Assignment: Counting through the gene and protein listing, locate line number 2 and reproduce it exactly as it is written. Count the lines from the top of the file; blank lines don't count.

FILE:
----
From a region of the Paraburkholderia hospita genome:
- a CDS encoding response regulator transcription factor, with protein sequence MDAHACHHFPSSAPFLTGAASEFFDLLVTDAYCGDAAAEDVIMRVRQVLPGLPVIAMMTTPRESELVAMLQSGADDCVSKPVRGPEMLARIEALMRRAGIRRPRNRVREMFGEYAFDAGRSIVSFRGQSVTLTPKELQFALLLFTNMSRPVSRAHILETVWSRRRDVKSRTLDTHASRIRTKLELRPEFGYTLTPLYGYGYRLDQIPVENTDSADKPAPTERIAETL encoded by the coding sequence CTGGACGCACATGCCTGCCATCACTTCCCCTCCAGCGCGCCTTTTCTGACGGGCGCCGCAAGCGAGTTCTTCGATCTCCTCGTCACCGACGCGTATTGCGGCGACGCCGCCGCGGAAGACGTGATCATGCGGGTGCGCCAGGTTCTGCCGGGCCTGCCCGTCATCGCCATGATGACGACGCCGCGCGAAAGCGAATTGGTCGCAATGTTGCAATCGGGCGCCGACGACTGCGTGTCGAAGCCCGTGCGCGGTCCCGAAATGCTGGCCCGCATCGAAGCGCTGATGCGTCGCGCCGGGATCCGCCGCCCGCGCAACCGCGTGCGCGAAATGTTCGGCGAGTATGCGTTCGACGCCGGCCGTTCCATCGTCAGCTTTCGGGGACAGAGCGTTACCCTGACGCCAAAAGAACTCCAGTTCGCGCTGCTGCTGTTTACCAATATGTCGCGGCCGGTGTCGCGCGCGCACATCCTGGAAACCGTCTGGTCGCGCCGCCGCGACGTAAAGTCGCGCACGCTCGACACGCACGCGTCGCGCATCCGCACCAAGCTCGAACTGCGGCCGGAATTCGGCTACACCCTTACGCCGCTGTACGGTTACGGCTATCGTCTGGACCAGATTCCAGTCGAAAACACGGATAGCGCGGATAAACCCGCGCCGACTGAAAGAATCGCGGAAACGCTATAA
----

- a CDS encoding response regulator transcription factor, with protein sequence MDAHACHHFPSSAPFLTGAASEFFDLLVTDAYCGDAAAEDVIMRVRQVLPGLPVIAMMTTPRESELVAMLQSGADDCVSKPVRGPEMLARIEALMRRAGIRRPRNRVREMFGEYAFDAGRSIVSFRGQSVTLTPKELQFALLLFTNMSRPVSRAHILETVWSRRRDVKSRTLDTHASRIRTKLELRPEFGYTLTPLYGYGYRLDQIPVENTDSADKPAPTERIAETL encoded by the coding sequence CTGGACGCACATGCCTGCCATCACTTCCCCTCCAGCGCGCCTTTTCTGACGGGCGCCGCAAGCGAGTTCTTCGATCTCCTCGTCACCGACGCGTATTGCGGCGACGCCGCCGCGGAAGACGTGATCATGCGGGTGCGCCAGGTTCTGCCGGGCCTGCCCGTCATCGCCATGATGACGACGCCGCGCGAAAGCGAATTGGTCGCAATGTTGCAATCGGGCGCCGACGACTGCGTGTCGAAGCCCGTGCGCGGTCCCGAAATGCTGGCCCGCATCGAAGCGCTGATGCGTCGCGCCGGGATCCGCCGCCCGCGCAACCGCGTGCGCGAAATGTTCGGCGAGTATGCGTTCGACGCCGGCCGTTCCATCGTCAGCTTTCGGGGACAGAGCGTTACCCTGACGCCAAAAGAACTCCAGTTCGCGCTGCTGCTGTTTACCAATATGTCGCGGCCGGTGTCGCGCGCGCACATCCTGGAAACCGTCTGGTCGCGCCGCCGCGACGTAAAGTCGCGCACGCTCGACACGCACGCGTCGCGCATCCGCACCAAGCTCGAACTGCGGCCGGAATTCGGCTACACCCTTACGCCGCTGTACGGTTACGGCTATCGTCTGGACCAGATTCCAGTCGAAAACACGGATAGCGCGGATAAACCCGCGCCGACTGAAAGAATCGCGGAAACGCTATAA